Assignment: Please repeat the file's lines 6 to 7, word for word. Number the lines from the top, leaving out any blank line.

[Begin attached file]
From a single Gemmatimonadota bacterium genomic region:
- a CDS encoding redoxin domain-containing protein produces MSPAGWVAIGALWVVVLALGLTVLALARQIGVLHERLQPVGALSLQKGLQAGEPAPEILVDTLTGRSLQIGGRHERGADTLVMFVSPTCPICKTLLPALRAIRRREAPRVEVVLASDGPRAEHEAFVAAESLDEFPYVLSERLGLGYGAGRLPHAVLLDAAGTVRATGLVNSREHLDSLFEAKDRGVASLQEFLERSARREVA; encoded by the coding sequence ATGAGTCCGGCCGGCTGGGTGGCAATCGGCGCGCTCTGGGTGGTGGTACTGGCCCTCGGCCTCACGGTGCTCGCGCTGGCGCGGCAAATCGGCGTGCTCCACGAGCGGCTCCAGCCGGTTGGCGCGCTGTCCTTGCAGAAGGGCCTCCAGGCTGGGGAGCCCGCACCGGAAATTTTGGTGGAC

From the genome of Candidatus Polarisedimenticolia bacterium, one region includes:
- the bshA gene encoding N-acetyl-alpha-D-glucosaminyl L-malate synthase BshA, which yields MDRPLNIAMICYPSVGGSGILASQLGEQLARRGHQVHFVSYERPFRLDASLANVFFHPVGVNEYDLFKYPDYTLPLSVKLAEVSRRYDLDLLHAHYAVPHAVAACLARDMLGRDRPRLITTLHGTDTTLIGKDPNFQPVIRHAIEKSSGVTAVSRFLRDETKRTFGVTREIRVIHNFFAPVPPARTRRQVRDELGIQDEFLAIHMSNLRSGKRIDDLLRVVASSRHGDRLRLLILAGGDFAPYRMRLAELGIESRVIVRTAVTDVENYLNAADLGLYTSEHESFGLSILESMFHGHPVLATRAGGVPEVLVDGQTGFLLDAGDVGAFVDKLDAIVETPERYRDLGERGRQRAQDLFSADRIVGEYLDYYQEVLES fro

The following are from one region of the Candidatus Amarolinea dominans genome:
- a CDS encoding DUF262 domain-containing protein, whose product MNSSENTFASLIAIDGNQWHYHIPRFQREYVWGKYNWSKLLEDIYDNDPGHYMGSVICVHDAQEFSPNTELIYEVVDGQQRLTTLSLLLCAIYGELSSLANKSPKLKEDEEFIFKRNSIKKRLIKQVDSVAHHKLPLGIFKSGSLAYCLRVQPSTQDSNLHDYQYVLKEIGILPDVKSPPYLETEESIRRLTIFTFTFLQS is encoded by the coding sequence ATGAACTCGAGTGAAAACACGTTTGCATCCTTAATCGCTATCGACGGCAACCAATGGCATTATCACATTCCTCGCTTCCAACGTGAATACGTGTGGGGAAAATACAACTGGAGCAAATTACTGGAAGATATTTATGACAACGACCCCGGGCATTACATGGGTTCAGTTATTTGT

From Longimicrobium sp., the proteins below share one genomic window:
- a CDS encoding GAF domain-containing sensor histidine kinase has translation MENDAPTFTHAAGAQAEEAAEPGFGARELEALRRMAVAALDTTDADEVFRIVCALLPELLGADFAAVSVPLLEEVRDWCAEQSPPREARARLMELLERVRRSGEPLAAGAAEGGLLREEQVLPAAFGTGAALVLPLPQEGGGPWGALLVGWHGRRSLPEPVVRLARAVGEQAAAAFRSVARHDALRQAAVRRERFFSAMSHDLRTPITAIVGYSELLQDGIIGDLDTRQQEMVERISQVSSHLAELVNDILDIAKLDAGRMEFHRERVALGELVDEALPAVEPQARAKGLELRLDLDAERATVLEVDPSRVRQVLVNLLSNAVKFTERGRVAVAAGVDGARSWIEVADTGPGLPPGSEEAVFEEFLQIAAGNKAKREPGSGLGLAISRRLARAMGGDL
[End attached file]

- a CDS encoding DUF262 domain-containing protein, whose product MNSSENTFASLIAIDGNQWHYHIPRFQREYVWGKYNWSKLLEDIYDNDPGHYMGSVICVHDAQEFSPNTELIYEVVDGQQRLTTLSLLLCAIYGELSSLANKSPKLKEDEEFIFKRNSIKKRLIKQVDSVAHHKLPLGIFKSGSLAYCLRVQPSTQDSNLHDYQYVLKEIGILPDVKSPPYLETEESIRRLTIFTFTFLQS is encoded by the coding sequence ATGAACTCGAGTGAAAACACGTTTGCATCCTTAATCGCTATCGACGGCAACCAATGGCATTATCACATTCCTCGCTTCCAACGTGAATACGTGTGGGGAAAATACAACTGGAGCAAATTACTGGAAGATATTTATGACAACGACCCCGGGCATTACATGGGTTCAGTTATTTGT

From Longimicrobium sp., the proteins below share one genomic window: